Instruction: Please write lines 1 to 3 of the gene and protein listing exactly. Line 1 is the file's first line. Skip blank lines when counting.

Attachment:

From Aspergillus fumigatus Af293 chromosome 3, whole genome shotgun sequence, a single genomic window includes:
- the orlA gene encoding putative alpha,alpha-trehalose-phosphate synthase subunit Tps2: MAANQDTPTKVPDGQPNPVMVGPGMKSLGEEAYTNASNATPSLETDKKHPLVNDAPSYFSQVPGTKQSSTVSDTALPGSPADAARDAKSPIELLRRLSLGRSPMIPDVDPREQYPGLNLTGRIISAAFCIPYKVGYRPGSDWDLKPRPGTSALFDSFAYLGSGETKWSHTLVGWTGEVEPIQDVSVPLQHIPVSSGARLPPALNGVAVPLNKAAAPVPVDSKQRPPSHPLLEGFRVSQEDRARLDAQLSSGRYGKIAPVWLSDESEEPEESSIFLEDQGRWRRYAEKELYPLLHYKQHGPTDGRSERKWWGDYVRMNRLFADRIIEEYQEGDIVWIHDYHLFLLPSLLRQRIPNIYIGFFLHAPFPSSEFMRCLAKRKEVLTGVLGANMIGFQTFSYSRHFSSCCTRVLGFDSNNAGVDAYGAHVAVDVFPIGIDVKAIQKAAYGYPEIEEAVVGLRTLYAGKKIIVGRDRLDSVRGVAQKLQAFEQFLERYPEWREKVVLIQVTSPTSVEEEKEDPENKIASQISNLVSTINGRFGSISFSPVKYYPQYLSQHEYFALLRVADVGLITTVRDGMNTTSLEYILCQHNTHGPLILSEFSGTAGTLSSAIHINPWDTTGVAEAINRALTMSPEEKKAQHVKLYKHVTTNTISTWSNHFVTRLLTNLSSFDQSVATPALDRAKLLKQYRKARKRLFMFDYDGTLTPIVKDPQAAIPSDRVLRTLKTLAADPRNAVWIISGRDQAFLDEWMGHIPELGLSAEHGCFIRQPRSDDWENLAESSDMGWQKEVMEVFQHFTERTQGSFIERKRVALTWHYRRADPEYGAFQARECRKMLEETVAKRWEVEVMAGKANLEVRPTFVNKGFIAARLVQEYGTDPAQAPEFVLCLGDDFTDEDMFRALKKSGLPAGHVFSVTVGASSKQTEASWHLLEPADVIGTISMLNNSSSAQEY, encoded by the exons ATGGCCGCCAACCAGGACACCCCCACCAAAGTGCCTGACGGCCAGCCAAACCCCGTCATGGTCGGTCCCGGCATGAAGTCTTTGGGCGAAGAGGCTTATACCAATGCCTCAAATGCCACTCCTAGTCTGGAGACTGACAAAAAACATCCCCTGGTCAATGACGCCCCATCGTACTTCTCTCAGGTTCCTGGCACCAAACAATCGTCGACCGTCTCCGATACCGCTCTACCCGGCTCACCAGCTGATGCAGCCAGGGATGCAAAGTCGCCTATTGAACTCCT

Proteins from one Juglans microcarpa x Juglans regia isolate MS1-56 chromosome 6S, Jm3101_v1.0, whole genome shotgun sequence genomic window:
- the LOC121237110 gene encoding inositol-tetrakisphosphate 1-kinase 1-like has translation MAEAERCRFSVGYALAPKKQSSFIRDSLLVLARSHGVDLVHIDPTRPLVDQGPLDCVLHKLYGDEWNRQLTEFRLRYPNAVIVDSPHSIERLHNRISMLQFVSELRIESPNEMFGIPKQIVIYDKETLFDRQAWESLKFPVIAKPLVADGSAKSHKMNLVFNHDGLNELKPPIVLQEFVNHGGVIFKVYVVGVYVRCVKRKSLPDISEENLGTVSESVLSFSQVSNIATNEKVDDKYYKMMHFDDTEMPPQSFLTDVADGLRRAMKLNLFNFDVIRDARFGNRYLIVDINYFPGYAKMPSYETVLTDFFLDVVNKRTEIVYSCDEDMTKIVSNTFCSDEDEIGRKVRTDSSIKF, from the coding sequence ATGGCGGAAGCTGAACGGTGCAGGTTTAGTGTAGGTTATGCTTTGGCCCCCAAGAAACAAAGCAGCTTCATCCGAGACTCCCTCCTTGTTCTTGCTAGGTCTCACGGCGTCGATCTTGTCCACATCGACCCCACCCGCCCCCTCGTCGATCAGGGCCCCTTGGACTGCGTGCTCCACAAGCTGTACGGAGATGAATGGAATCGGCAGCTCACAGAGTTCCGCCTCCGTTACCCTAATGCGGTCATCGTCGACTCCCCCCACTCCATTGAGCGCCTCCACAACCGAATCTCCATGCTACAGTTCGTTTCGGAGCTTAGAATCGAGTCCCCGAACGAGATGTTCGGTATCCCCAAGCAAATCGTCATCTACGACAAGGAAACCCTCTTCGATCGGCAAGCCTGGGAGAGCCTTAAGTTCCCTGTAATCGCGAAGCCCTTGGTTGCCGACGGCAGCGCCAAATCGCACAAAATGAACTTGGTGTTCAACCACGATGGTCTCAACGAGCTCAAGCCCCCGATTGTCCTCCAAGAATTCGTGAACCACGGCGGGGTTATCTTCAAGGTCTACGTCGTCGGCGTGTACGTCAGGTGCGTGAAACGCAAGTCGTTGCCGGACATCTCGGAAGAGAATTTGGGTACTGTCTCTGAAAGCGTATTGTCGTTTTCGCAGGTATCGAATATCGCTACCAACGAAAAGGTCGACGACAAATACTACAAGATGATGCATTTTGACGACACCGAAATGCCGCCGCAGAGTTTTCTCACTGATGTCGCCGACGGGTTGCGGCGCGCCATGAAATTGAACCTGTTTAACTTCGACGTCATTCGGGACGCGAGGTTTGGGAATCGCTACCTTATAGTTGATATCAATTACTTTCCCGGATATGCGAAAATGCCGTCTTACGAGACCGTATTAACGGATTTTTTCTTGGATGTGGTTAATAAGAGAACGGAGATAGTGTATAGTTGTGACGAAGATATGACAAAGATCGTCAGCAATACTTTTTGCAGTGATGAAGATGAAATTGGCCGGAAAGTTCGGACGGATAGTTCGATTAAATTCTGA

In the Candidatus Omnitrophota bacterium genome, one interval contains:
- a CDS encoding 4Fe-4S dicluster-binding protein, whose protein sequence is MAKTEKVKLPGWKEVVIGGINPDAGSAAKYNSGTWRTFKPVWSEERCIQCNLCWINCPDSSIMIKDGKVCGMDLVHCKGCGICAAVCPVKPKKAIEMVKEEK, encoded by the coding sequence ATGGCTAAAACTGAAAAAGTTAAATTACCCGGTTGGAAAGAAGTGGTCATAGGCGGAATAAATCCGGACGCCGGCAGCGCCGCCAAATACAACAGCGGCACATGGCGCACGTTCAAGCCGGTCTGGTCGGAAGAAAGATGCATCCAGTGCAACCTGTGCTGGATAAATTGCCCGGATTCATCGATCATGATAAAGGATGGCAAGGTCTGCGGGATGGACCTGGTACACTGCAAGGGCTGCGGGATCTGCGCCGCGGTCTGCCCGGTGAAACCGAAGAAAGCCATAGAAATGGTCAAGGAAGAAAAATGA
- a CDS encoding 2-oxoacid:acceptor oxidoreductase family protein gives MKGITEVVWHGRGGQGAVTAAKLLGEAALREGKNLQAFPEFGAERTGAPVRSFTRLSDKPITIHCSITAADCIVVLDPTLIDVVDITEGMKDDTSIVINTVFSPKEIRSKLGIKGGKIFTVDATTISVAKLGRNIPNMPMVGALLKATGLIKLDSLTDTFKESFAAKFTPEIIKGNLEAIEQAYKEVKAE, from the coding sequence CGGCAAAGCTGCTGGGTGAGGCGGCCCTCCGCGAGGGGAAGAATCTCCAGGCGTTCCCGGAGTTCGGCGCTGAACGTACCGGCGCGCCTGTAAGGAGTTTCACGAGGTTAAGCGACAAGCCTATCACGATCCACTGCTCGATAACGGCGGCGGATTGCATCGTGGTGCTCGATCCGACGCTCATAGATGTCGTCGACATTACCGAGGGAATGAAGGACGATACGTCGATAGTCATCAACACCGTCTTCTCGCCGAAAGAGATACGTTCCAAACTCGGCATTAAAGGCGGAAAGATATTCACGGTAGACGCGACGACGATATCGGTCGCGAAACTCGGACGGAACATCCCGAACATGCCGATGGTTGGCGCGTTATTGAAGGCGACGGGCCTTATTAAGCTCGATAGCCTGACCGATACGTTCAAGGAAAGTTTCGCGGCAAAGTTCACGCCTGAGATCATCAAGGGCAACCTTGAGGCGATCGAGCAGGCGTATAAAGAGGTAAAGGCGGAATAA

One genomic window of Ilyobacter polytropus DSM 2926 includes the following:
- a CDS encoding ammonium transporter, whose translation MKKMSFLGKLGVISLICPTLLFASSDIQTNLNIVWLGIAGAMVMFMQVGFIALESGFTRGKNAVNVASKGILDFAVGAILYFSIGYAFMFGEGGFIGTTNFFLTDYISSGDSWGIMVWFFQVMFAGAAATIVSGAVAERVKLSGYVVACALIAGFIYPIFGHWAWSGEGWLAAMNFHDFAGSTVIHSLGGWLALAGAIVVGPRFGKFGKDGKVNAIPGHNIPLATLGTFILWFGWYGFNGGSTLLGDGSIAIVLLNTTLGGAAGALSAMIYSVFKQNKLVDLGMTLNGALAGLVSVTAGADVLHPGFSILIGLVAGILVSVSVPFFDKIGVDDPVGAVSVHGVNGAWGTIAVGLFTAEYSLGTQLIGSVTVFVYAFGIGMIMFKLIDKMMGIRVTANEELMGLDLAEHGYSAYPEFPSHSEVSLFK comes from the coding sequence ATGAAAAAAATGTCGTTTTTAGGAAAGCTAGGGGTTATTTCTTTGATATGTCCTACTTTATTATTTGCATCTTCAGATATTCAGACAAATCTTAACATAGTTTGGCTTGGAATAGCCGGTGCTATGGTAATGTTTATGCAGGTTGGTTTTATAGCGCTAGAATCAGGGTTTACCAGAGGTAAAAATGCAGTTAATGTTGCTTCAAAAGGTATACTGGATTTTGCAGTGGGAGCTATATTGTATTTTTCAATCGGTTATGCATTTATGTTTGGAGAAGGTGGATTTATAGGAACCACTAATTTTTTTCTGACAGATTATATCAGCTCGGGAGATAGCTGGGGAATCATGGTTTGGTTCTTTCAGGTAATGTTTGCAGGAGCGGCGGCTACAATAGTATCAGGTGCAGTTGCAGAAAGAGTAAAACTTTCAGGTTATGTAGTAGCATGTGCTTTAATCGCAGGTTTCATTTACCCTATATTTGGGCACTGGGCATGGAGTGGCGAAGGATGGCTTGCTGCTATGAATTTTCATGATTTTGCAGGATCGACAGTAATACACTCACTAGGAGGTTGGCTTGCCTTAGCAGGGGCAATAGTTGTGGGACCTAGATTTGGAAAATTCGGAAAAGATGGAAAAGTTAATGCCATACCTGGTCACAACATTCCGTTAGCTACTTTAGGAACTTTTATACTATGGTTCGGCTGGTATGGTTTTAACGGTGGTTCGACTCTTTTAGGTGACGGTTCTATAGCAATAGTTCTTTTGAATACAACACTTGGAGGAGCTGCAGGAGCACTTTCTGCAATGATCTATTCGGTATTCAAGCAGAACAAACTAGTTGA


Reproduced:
From Aspergillus fumigatus Af293 chromosome 3, whole genome shotgun sequence, a single genomic window includes:
- the orlA gene encoding putative alpha,alpha-trehalose-phosphate synthase subunit Tps2: MAANQDTPTKVPDGQPNPVMVGPGMKSLGEEAYTNASNATPSLETDKKHPLVNDAPSYFSQVPGTKQSSTVSDTALPGSPADAARDAKSPIELLRRLSLGRSPMIPDVDPREQYPGLNLTGRIISAAFCIPYKVGYRPGSDWDLKPRPGTSALFDSFAYLGSGETKWSHTLVGWTGEVEPIQDVSVPLQHIPVSSGARLPPALNGVAVPLNKAAAPVPVDSKQRPPSHPLLEGFRVSQEDRARLDAQLSSGRYGKIAPVWLSDESEEPEESSIFLEDQGRWRRYAEKELYPLLHYKQHGPTDGRSERKWWGDYVRMNRLFADRIIEEYQEGDIVWIHDYHLFLLPSLLRQRIPNIYIGFFLHAPFPSSEFMRCLAKRKEVLTGVLGANMIGFQTFSYSRHFSSCCTRVLGFDSNNAGVDAYGAHVAVDVFPIGIDVKAIQKAAYGYPEIEEAVVGLRTLYAGKKIIVGRDRLDSVRGVAQKLQAFEQFLERYPEWREKVVLIQVTSPTSVEEEKEDPENKIASQISNLVSTINGRFGSISFSPVKYYPQYLSQHEYFALLRVADVGLITTVRDGMNTTSLEYILCQHNTHGPLILSEFSGTAGTLSSAIHINPWDTTGVAEAINRALTMSPEEKKAQHVKLYKHVTTNTISTWSNHFVTRLLTNLSSFDQSVATPALDRAKLLKQYRKARKRLFMFDYDGTLTPIVKDPQAAIPSDRVLRTLKTLAADPRNAVWIISGRDQAFLDEWMGHIPELGLSAEHGCFIRQPRSDDWENLAESSDMGWQKEVMEVFQHFTERTQGSFIERKRVALTWHYRRADPEYGAFQARECRKMLEETVAKRWEVEVMAGKANLEVRPTFVNKGFIAARLVQEYGTDPAQAPEFVLCLGDDFTDEDMFRALKKSGLPAGHVFSVTVGASSKQTEASWHLLEPADVIGTISMLNNSSSAQEY, encoded by the exons ATGGCCGCCAACCAGGACACCCCCACCAAAGTGCCTGACGGCCAGCCAAACCCCGTCATGGTCGGTCCCGGCATGAAGTCTTTGGGCGAAGAGGCTTATACCAATGCCTCAAATGCCACTCCTAGTCTGGAGACTGACAAAAAACATCCCCTGGTCAATGACGCCCCATCGTACTTCTCTCAGGTTCCTGGCACCAAACAATCGTCGACCGTCTCCGATACCGCTCTACCCGGCTCACCAGCTGATGCAGCCAGGGATGCAAAGTCGCCTATTGAACTCCT

Proteins from one Juglans microcarpa x Juglans regia isolate MS1-56 chromosome 6S, Jm3101_v1.0, whole genome shotgun sequence genomic window: